Weeks after NASA's New Horizons probe farthest visited an object more than 4 billion kilometers from Earth, the probe beamed an unprecedented photo home.
The image (below) is colorless and somewhat blurred, but presents the most detailed view of the object. Researchers say there are more and better images to come.
Early morning New Year's Day, NASA's nuclear-powered mission shot past the snowman-shaped object formally known as the (486958) 201
New Horizons flew within 2,200 miles . from MU69 at a speed of about 32,200 miles per hour, and data from the flyby give scientists an insight into the genesis of the solar system. Because Mu69 is so cold and far away, it's essentially the most original building block you've ever seen.
"That's exactly what we need to do to promote the modeling work for planet formation, because we see evidence here – akkatrieren here of objects and then combine them together," said Cathy Olkin, a deputy project scientist at the Mission New Horizons, at a press conference earlier this month.
However, as Olkin and his researchers have long known, it will take about 20 months – probably until the end of 2020 – to download all the data from New Horizons historical maneuver.
For this reason, the researchers have released the "best-yet view" of Mu69, which was just shown this Thursday – more than three weeks after the flyby.
In the comparison below, the left image is one of the first photos of The object was sent to Earth, photographed by New Horizons from about 85,000 miles away. On the right is the new image taken from a distance of 4,200 miles. Both are sharpened to show more detail.
The new photo is far from the last entry, however, to; New Horizons took hundreds of pictures during the flyby and recorded many other data.
"Next month, there will be better color images and higher resolution images we hope will solve the many secrets of Ultima Thule." Alan Stern, head of the New Horizons mission, said in a press release released Thursday.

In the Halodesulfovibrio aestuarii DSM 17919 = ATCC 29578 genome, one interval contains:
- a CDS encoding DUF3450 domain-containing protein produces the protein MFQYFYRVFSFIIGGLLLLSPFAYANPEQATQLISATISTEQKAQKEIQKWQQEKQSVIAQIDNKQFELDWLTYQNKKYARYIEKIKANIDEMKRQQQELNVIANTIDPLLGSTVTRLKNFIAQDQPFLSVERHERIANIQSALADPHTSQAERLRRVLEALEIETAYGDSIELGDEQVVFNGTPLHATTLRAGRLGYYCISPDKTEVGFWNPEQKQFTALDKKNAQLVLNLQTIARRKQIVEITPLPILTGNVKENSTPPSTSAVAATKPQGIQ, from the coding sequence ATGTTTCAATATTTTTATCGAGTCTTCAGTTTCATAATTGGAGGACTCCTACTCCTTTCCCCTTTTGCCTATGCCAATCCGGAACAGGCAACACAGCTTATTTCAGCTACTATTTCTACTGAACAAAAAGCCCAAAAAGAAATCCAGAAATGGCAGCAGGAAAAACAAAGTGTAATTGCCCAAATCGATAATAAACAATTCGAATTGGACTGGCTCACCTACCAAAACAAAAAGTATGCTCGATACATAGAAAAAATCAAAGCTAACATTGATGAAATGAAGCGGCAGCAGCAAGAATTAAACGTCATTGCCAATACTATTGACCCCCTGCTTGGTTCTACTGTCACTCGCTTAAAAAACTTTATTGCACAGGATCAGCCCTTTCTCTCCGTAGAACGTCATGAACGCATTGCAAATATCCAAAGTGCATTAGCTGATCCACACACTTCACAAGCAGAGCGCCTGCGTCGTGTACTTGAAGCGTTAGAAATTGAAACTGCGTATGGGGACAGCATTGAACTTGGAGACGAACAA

Why it will take until 2020 to get the rest of the photos
When New Horizons passed Pluto in July 2015 – the first ever visit to the small planet – the probe took about 15 months to get all the data to Earth to send. In the case of Mu69, it takes about 20 months to send everything recorded on New Year's Day.
The wait is so long because of the hardware and distant locations of New Horizons.
NASA built its probe in the early 2000s and launched it in 2006 from Earth. While New Horizons systems are redundant and error-free, the electronics themselves are outdated by about 15 to 20 years.
Another bottleneck is the weak signal of the radio antenna of the spacecraft. Currently, its power is about 15 watts or one-quarter the power of a 60-watt incandescent lamp.
A third problem is that it sends more than 4 billion kilometers away. At this distance, every bit of digital data sent as light-speed radio waves takes more than six hours to reach antennas on Earth.
These factors slow down the probe output to below 1,200 bits per second, which is approximately 80,000 times slower than the average Internet download speed for broadband Internet in the US in 2018.
At this rate, it took weeks, to get enough pictures to make a small movie showing the rotation of MU69 spinning about every 16 hours.
19659003] The New Horizons team expects the highest resolution color images in February.
"We are cautiously optimistic that these highest resolution images will cover much of the surface," Stern said earlier this month. "Stay up to date for February."
Planetary scientists like Stern definitely want to see more, as the images and other data are meant to help solve some of the long-standing secrets of the 4.5-billion-year history of the solar system.
"It's like the first time Someone opened Pharaoh's grave and went in and you see what culture was like 1,000 years ago," he said. "Except that this examines the beginning of the solar system."
This article was originally published by Business Insider.
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